The Indigenous environmental justice project (IEJ) project is designed to advance the theory and practice of environmental justice by engaging Indigenous knowledge and laws. IEJ draws on a set of assumptions about the place of humanity in a world we share with other beings. Our long-term goal is to develop a knowledge sharing framework based on the lived experience of Indigenous peoples to enable a vision of justice that supports the continuance of life. Over the past 8 years over 60 student research assistants have contributed to the development of the project website, symposiums, speaker series, research, podcasts, videos, youth initiatives, and social media.
Indigenous Climate Change Futures
This SSHRC-funded project (2021-2025) seeks to better understand climate justice issues facing Indigenous peoples and propose viable approaches to seeking a sustainable climate future on Indigenous peoples’ own terms.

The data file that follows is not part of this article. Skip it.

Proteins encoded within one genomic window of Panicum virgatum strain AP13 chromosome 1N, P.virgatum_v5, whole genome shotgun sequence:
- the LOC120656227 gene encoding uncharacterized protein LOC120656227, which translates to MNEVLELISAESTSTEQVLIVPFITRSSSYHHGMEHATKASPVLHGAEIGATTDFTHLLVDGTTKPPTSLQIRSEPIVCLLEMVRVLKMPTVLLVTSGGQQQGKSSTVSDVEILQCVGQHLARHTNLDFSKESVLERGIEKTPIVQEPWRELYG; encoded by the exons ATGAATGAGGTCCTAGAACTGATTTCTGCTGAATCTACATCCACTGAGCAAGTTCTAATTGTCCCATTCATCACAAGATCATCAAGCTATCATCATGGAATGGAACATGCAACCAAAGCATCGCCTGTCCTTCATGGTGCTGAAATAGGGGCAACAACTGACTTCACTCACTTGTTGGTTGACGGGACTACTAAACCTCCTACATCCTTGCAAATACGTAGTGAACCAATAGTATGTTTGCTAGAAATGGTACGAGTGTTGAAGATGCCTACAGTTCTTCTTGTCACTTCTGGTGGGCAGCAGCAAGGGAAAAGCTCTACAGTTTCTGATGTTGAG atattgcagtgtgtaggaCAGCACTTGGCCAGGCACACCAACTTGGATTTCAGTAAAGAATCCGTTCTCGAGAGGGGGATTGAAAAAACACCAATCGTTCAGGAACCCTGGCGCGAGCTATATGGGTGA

The Indigenous Environmental Justice Project
A SSHRC-funded initiative (2016-2021) based out of York University that aimed to develop a distinctive EJ framework that is informed by Indigenous knowledge systems, laws, concepts of justice and the lived experiences of Indigenous peoples.
What's Going On?
Climate Crisis: An Indigenous Perspective
The video was created as part of an International climate workshop to provide a youth perspective on Indigenous knowledge, practices, and multi-generational approaches to addressing the climate crisis. The video was filmed in Chippewa of the Thames First Nation and along Deshkaan Ziibii (Antler River). Credits: Dionovan Grosbeck (Speaker) Tia Kennedy (Speaker) Hillary McGregor (Speaker) Walter Darr Sands (Director, Producer, Videographer, Editor).
Special Issue: International Association for Great Lakes Research
What is Indigenous Environmental Justice?
Why Indigenous Environmental Justice Matters
Understanding Indigenous Environmental Justice
Talking Treaties, Indigenous Governance & Land Relations
This episode of Rair Digital Dialogues features Dr. Deborah McGregor and discusses rematriation, land back, treaties, Indigenous food sovereignty, and accountability in our relations with one another, other than human beings, and the land.
The knowledge of Anishinabek peoples provides a different insight into environmental issues and can change how we explore solutions for reconciliation.